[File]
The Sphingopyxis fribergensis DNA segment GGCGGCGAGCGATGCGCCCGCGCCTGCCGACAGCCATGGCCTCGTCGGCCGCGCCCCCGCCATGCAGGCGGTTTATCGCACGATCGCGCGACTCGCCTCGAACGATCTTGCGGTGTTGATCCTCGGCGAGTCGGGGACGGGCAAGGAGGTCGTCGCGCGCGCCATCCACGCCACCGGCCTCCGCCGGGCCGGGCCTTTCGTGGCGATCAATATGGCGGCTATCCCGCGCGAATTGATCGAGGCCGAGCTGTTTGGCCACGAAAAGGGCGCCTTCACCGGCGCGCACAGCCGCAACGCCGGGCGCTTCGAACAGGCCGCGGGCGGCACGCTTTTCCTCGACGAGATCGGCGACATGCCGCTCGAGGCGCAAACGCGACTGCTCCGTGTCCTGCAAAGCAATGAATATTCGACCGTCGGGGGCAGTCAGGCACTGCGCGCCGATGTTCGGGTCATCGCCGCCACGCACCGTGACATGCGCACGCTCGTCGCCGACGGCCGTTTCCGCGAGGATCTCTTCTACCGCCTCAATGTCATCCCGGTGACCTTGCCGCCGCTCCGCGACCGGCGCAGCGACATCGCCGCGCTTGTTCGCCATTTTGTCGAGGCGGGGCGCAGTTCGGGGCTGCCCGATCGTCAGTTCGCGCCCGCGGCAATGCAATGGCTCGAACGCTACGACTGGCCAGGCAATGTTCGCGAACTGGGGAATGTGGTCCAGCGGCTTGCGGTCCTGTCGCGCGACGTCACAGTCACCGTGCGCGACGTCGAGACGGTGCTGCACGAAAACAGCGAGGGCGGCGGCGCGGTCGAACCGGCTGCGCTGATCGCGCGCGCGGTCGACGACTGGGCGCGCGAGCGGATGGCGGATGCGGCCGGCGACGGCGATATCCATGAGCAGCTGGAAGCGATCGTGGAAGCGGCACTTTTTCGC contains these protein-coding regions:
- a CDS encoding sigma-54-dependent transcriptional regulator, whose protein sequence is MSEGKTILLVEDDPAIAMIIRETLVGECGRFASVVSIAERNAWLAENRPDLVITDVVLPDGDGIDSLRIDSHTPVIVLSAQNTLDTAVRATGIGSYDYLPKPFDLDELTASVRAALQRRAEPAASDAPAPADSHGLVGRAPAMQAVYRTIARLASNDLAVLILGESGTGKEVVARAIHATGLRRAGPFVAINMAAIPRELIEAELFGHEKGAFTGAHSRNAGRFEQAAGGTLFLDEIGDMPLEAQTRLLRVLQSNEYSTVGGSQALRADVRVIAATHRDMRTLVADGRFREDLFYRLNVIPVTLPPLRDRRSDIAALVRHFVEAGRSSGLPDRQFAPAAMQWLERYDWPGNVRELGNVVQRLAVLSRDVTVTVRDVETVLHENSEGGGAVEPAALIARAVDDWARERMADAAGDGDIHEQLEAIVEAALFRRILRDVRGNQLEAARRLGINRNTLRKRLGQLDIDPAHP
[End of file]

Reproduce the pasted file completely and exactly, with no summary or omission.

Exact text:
The Sphingopyxis fribergensis DNA segment GGCGGCGAGCGATGCGCCCGCGCCTGCCGACAGCCATGGCCTCGTCGGCCGCGCCCCCGCCATGCAGGCGGTTTATCGCACGATCGCGCGACTCGCCTCGAACGATCTTGCGGTGTTGATCCTCGGCGAGTCGGGGACGGGCAAGGAGGTCGTCGCGCGCGCCATCCACGCCACCGGCCTCCGCCGGGCCGGGCCTTTCGTGGCGATCAATATGGCGGCTATCCCGCGCGAATTGATCGAGGCCGAGCTGTTTGGCCACGAAAAGGGCGCCTTCACCGGCGCGCACAGCCGCAACGCCGGGCGCTTCGAACAGGCCGCGGGCGGCACGCTTTTCCTCGACGAGATCGGCGACATGCCGCTCGAGGCGCAAACGCGACTGCTCCGTGTCCTGCAAAGCAATGAATATTCGACCGTCGGGGGCAGTCAGGCACTGCGCGCCGATGTTCGGGTCATCGCCGCCACGCACCGTGACATGCGCACGCTCGTCGCCGACGGCCGTTTCCGCGAGGATCTCTTCTACCGCCTCAATGTCATCCCGGTGACCTTGCCGCCGCTCCGCGACCGGCGCAGCGACATCGCCGCGCTTGTTCGCCATTTTGTCGAGGCGGGGCGCAGTTCGGGGCTGCCCGATCGTCAGTTCGCGCCCGCGGCAATGCAATGGCTCGAACGCTACGACTGGCCAGGCAATGTTCGCGAACTGGGGAATGTGGTCCAGCGGCTTGCGGTCCTGTCGCGCGACGTCACAGTCACCGTGCGCGACGTCGAGACGGTGCTGCACGAAAACAGCGAGGGCGGCGGCGCGGTCGAACCGGCTGCGCTGATCGCGCGCGCGGTCGACGACTGGGCGCGCGAGCGGATGGCGGATGCGGCCGGCGACGGCGATATCCATGAGCAGCTGGAAGCGATCGTGGAAGCGGCACTTTTTCGC contains these protein-coding regions:
- a CDS encoding sigma-54-dependent transcriptional regulator, whose protein sequence is MSEGKTILLVEDDPAIAMIIRETLVGECGRFASVVSIAERNAWLAENRPDLVITDVVLPDGDGIDSLRIDSHTPVIVLSAQNTLDTAVRATGIGSYDYLPKPFDLDELTASVRAALQRRAEPAASDAPAPADSHGLVGRAPAMQAVYRTIARLASNDLAVLILGESGTGKEVVARAIHATGLRRAGPFVAINMAAIPRELIEAELFGHEKGAFTGAHSRNAGRFEQAAGGTLFLDEIGDMPLEAQTRLLRVLQSNEYSTVGGSQALRADVRVIAATHRDMRTLVADGRFREDLFYRLNVIPVTLPPLRDRRSDIAALVRHFVEAGRSSGLPDRQFAPAAMQWLERYDWPGNVRELGNVVQRLAVLSRDVTVTVRDVETVLHENSEGGGAVEPAALIARAVDDWARERMADAAGDGDIHEQLEAIVEAALFRRILRDVRGNQLEAARRLGINRNTLRKRLGQLDIDPAHP